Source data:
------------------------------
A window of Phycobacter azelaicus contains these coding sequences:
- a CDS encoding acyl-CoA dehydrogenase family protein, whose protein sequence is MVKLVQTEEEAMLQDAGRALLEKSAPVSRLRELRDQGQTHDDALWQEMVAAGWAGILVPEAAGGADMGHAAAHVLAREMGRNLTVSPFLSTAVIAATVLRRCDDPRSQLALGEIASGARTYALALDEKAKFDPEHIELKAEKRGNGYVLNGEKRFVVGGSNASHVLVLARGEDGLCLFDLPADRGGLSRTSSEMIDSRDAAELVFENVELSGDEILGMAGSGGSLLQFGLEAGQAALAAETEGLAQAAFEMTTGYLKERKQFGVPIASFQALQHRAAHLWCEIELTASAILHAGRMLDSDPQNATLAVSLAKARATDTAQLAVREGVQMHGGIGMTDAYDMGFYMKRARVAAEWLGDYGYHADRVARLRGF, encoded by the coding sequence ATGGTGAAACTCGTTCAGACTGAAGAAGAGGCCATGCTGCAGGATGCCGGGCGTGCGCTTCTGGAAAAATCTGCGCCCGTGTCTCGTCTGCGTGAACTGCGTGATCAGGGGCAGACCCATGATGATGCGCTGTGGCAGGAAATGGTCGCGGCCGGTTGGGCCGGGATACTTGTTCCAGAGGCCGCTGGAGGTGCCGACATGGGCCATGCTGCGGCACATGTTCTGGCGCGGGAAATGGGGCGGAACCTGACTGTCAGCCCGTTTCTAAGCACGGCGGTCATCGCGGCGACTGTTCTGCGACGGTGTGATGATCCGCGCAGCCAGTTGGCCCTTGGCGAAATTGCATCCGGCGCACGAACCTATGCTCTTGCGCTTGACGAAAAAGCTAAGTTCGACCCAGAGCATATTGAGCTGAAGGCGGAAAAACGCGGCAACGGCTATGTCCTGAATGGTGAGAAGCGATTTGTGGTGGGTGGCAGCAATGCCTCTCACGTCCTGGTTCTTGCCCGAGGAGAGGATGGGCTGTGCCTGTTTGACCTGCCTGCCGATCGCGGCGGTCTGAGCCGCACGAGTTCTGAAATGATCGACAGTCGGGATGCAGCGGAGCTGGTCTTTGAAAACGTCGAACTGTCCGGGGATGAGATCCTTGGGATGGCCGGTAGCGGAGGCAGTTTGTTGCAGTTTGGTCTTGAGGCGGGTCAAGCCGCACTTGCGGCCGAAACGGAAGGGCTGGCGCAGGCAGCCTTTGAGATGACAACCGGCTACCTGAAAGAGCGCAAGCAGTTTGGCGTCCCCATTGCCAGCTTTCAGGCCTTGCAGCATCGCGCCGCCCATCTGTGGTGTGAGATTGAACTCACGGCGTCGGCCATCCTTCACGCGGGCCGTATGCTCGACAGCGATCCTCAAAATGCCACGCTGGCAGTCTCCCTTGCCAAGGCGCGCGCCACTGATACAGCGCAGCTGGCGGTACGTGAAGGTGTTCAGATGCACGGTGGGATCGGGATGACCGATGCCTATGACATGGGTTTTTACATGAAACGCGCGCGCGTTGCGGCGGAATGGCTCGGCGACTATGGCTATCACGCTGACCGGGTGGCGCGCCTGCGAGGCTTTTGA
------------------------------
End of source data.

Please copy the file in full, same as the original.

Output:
A window of Phycobacter azelaicus contains these coding sequences:
- a CDS encoding acyl-CoA dehydrogenase family protein, whose protein sequence is MVKLVQTEEEAMLQDAGRALLEKSAPVSRLRELRDQGQTHDDALWQEMVAAGWAGILVPEAAGGADMGHAAAHVLAREMGRNLTVSPFLSTAVIAATVLRRCDDPRSQLALGEIASGARTYALALDEKAKFDPEHIELKAEKRGNGYVLNGEKRFVVGGSNASHVLVLARGEDGLCLFDLPADRGGLSRTSSEMIDSRDAAELVFENVELSGDEILGMAGSGGSLLQFGLEAGQAALAAETEGLAQAAFEMTTGYLKERKQFGVPIASFQALQHRAAHLWCEIELTASAILHAGRMLDSDPQNATLAVSLAKARATDTAQLAVREGVQMHGGIGMTDAYDMGFYMKRARVAAEWLGDYGYHADRVARLRGF, encoded by the coding sequence ATGGTGAAACTCGTTCAGACTGAAGAAGAGGCCATGCTGCAGGATGCCGGGCGTGCGCTTCTGGAAAAATCTGCGCCCGTGTCTCGTCTGCGTGAACTGCGTGATCAGGGGCAGACCCATGATGATGCGCTGTGGCAGGAAATGGTCGCGGCCGGTTGGGCCGGGATACTTGTTCCAGAGGCCGCTGGAGGTGCCGACATGGGCCATGCTGCGGCACATGTTCTGGCGCGGGAAATGGGGCGGAACCTGACTGTCAGCCCGTTTCTAAGCACGGCGGTCATCGCGGCGACTGTTCTGCGACGGTGTGATGATCCGCGCAGCCAGTTGGCCCTTGGCGAAATTGCATCCGGCGCACGAACCTATGCTCTTGCGCTTGACGAAAAAGCTAAGTTCGACCCAGAGCATATTGAGCTGAAGGCGGAAAAACGCGGCAACGGCTATGTCCTGAATGGTGAGAAGCGATTTGTGGTGGGTGGCAGCAATGCCTCTCACGTCCTGGTTCTTGCCCGAGGAGAGGATGGGCTGTGCCTGTTTGACCTGCCTGCCGATCGCGGCGGTCTGAGCCGCACGAGTTCTGAAATGATCGACAGTCGGGATGCAGCGGAGCTGGTCTTTGAAAACGTCGAACTGTCCGGGGATGAGATCCTTGGGATGGCCGGTAGCGGAGGCAGTTTGTTGCAGTTTGGTCTTGAGGCGGGTCAAGCCGCACTTGCGGCCGAAACGGAAGGGCTGGCGCAGGCAGCCTTTGAGATGACAACCGGCTACCTGAAAGAGCGCAAGCAGTTTGGCGTCCCCATTGCCAGCTTTCAGGCCTTGCAGCATCGCGCCGCCCATCTGTGGTGTGAGATTGAACTCACGGCGTCGGCCATCCTTCACGCGGGCCGTATGCTCGACAGCGATCCTCAAAATGCCACGCTGGCAGTCTCCCTTGCCAAGGCGCGCGCCACTGATACAGCGCAGCTGGCGGTACGTGAAGGTGTTCAGATGCACGGTGGGATCGGGATGACCGATGCCTATGACATGGGTTTTTACATGAAACGCGCGCGCGTTGCGGCGGAATGGCTCGGCGACTATGGCTATCACGCTGACCGGGTGGCGCGCCTGCGAGGCTTTTGA